Like an invisible shield, security films offer protection from broken glass when accidents occur at home and at work
Like an invisible shield, security films offer protection from broken glass when accidents occur at home and at work. When ordinary annealed glass breaks, it poses considerable danger. The shattered pieces become daggers that can cause serious injury or even death. Engineered with powerful adhesives, security films reduce the hazard of broken glass by keeping the pieces together and safely attached to the film.
When Mother Nature loses her temper, devastation and loss is sure to follow. Glass is always one of the first casualties during a hurricane, tornado or earthquake. During violent weather when glass breaks, wind, rain and flying debris are given full access to your home or office, causing property damage and destruction.
Security films are Mother Nature's match. Able to withstand extraordinary wind and force, security film helps prevent entry of water and wind-borne debris, providing superior protection 24-hours a day. Disasters can strike with little or no warning; security films are always ready.
Windows and doors are the most vulnerable parts of your home or place of business. They are points of entry for criminals and smash-and-grab thieves. Glass is an inviting target for vandals intent on mischief or worse. Alarms and security systems are helpful, but provide little protection from experienced or determined intruders. With security films, intruders cannot readily penetrate the glass, even by striking it with a heavy implement. Usually they become discouraged and quickly depart for some easier target.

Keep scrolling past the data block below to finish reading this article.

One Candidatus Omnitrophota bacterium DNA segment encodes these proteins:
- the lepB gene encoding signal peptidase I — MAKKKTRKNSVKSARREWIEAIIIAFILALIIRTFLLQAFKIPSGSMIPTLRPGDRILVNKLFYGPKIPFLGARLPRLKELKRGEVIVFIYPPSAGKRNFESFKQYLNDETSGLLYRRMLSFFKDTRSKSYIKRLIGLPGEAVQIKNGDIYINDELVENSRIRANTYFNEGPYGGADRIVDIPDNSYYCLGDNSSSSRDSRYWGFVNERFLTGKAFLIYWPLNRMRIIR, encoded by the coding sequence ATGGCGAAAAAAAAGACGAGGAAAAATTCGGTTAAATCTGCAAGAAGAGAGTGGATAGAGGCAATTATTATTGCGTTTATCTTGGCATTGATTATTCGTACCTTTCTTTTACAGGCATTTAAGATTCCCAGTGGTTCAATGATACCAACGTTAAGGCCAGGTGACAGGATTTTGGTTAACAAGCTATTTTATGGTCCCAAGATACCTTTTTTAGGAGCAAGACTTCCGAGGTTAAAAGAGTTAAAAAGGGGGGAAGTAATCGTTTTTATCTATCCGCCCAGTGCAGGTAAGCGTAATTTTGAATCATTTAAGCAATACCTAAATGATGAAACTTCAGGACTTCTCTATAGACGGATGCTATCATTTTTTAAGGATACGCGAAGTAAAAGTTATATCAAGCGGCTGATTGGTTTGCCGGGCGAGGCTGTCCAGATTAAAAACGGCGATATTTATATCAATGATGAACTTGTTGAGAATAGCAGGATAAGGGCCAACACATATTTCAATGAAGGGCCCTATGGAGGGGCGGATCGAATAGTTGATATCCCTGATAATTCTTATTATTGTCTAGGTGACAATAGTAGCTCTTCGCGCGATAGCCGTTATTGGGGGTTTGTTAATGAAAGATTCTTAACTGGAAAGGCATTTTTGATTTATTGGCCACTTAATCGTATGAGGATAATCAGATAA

In an instant, an explosion can fire broken glass fragments at lethal speeds. Research conducted after explosions, points to flying and broken glass as one of the main causes of death or injury. While nothing can completely protect against powerful explosions, security films have proven their effectiveness in these moments of extreme danger.
The Workplace Health, Safety and Welfare Approved Code of Practice Regulation 14 and Building Regulation BS6262 make it a legal requirement for all glazing to be impact safe and clearly marked.
These regulations are designed as a health and safety concern to try and prevent serious injuries to anyone accidentally colliding with glazing they didn't realise was there causing concussion or breaking the glass causing lacerations. Regulation 14 goes on to lay down a range of details of the legal requirements of impact resistance, highlighting the potential of an anti-shatter safety window film:
1. Every window or glazed area in a wall, partition, door or gate shall be of safety material or be protected against breakage, i.e. it should not break on impact or should break safely.
2. Safety glazing material must meet BS 6206 Class B in doors and side panels over 900mm wide, and Class C in those less than 900mm wide. Low level glazing must meet a minimum of BS 6206 Class C.
3. This entails the use of laminated, toughened or safety-wired glass, or plastic glazing sheet that meet BS 6206, or glass with plastic film applied so that the pane of glass with the film meets BS 6206 Class A or B.
Regulation 14 also provides details on the clear marking of glazing using window manifestations which we provide a complete service on installing;
1. Existing glazing must be appropriately marked or featured so as to make it apparent and thus avoid the risk of collision because it is not properly visible. In particular, large uninterrupted areas of glazing where people might reasonably think they can walk straight through.
2. "Critical locations" is the term given to describe of internal and external walls, doors and partitioning which are of primary concern in terms of glazing safety.
3. Critical locations on glazing are between the finished floor level and 1500mm (shoulder height) above that level in doors and in side panels which fall within 300mm of either edge of the door.
4. Between the finished floor level and 800mm (waist height) above that level in the case of walls, partitions and windows.
5 It is important to note that any part of a glass pane affected must meet the requirements in its entirety and not just in the relevant section.